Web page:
A Warning on Bankruptcy in Puerto Rico’s Debt Crisis

The New York Times -By MARY WILLIAMS WALSHFEB.

A hat vendor roaming the Condado Beach in San Juan, P.R. Experts on financial distress testified before a House panel on Tuesday. Credit Christopher Gregory for The New York Times

A hat vendor roaming the Condado Beach in San Juan, P.R. Experts on financial distress testified before a House panel on Tuesday. Credit Christopher Gregory for The New York Times

WASHINGTON — Puerto Rico’s financial troubles are so complex and far-reaching that bankruptcy alone will not solve them, and might even make them worse, experts on financial distress told lawmakers in Washington on Tuesday.

Instead, they recommended appointment of a federal control board, saying it would have a better chance of resolving Puerto Rico’s debt in the short term and preventing the island from falling into debt again in the future.

As evidence, witnesses pointed to Detroit’s recent experience with municipal bankruptcy, the largest so far in American history. Bankruptcy proceedings helped Detroit reduce its debts, they said, but did not leave the city with a recovery plan.

The impairment in value of Detroit’s bonds was so severe that it damped investors’ appetite for municipal bonds over all — not just Detroit’s but other cities’ too.

By contrast, some pointed to the financial crisis that gripped Washington in the late 1990s. The district never went bankrupt but was placed under supervision of a financial control board and now enjoys a double-A bond rating.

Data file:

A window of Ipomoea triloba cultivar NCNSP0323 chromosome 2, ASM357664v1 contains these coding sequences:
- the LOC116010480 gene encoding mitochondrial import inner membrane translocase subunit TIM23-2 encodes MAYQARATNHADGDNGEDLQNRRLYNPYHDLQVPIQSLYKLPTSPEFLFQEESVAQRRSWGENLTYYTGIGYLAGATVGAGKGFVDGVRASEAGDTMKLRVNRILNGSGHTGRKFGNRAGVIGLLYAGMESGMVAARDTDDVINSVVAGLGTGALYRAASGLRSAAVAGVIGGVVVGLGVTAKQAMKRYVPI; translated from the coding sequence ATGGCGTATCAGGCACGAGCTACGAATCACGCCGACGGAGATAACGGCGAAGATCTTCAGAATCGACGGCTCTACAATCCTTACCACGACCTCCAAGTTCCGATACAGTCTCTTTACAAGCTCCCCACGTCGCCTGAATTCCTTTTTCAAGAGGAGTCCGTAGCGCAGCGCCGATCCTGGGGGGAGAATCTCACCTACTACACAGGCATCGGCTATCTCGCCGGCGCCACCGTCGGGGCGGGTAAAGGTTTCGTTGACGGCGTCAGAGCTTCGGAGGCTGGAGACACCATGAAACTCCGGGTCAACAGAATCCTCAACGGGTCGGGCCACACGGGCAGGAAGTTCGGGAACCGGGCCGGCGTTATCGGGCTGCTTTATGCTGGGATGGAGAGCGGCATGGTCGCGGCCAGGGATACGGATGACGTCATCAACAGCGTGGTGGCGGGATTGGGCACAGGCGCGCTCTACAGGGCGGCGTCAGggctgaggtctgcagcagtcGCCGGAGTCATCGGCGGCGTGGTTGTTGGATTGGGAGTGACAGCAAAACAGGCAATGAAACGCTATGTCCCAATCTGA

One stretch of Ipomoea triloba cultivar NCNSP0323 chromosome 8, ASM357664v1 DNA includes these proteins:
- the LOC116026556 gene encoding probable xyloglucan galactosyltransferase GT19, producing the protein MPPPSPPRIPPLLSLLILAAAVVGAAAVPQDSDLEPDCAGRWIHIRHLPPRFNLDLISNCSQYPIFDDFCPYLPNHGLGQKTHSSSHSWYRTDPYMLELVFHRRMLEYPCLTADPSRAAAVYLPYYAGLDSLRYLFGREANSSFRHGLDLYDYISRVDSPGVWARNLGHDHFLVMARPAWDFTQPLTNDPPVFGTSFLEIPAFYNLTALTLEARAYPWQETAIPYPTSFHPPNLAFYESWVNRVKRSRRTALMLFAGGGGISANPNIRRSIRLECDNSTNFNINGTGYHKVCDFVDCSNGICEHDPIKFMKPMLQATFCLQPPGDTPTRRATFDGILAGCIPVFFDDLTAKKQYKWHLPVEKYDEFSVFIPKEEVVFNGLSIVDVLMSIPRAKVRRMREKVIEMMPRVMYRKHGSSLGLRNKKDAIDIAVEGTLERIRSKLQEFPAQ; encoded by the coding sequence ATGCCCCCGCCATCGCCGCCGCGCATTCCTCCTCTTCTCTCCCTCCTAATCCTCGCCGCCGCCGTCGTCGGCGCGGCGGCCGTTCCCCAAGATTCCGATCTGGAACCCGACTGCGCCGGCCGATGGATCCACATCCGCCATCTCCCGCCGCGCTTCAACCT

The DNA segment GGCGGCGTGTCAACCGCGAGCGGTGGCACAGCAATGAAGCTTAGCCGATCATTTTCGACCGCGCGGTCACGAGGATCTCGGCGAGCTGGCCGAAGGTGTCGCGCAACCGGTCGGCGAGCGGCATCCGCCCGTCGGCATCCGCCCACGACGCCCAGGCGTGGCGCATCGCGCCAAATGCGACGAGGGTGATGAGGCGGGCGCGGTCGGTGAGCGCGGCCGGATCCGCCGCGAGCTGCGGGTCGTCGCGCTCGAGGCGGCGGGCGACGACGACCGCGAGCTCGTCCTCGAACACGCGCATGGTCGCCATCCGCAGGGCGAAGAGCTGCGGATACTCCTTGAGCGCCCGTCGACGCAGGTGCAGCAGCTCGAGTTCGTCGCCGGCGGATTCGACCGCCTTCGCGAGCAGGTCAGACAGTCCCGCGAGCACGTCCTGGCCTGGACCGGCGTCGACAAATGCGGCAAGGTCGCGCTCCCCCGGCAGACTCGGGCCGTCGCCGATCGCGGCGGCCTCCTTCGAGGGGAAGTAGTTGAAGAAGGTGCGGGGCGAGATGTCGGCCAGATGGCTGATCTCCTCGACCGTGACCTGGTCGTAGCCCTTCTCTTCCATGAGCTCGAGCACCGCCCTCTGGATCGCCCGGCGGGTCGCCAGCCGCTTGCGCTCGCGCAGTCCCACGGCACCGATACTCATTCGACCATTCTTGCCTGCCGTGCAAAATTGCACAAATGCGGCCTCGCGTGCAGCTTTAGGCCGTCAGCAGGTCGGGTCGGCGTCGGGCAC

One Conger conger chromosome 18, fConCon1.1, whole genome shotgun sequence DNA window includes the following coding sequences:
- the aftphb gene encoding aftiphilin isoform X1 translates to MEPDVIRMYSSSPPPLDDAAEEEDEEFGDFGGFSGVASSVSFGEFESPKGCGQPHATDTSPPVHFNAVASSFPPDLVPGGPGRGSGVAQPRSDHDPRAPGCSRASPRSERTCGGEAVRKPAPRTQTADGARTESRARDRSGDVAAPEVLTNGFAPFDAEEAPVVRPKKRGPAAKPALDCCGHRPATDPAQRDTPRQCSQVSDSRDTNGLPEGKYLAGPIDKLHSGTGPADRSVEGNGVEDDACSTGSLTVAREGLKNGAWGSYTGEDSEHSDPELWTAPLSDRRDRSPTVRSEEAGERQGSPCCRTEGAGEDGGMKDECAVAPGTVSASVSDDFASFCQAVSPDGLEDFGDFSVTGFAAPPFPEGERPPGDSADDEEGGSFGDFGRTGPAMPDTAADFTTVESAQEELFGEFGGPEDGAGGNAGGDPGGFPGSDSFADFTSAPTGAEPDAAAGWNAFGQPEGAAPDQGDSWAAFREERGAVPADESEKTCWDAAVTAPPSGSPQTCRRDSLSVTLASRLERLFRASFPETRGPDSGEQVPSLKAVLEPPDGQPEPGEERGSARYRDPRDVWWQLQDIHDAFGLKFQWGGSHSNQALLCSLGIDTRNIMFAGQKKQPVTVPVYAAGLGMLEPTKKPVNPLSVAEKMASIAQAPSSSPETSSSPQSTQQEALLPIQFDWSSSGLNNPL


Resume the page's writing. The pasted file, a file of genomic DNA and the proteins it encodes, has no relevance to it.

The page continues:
“In my view, the time is now for Congress to create an authority that would have as its goals both achieving financial stability and a balanced budget for the island,” said Anthony A. Williams, who served as Washington’s chief financial officer during the period of federal supervision.

He and others who testified before the House Subcommittee on Indian, Insular and Alaska Native Affairs said a strong control board could set the stage for an eventual restructuring of all of Puerto Rico’s $72 billion debt.

Puerto Rico officials have been saying that they want to restructure the debt but do not expect to be able to do so without the protection of Chapter 9, the bankruptcy chapter used by insolvent municipalities.

But some legal analysts now say the Territorial Clause of the United States Constitution gives Congress authority to enact laws that would give Puerto Rico the ability to restructure without declaring bankruptcy.

Such a law has not yet been drafted.

Tuesday’s hearing was one step in that direction. The subcommittee is one of the bodies that the House speaker, Paul D. Ryan, Republican of Wisconsin, instructed to draft a suitable legislative package for Puerto Rico by the end of March.

The full House Natural Resources Committee plans to hold one more hearing first.

Even though such a measure would give Puerto Rico new powers for dealing with its creditors, Mr. Williams said he was sure it would also draw complaints that Congress was depriving Puerto Rico’s citizens of self-determination. He said that was the initial reaction when he took control of Washington’s finances.

“Whatever negative hue and cry is initially heard readily erodes,” Mr. Williams said, “as positive developments, achieved by a neutral body, start taking hold.”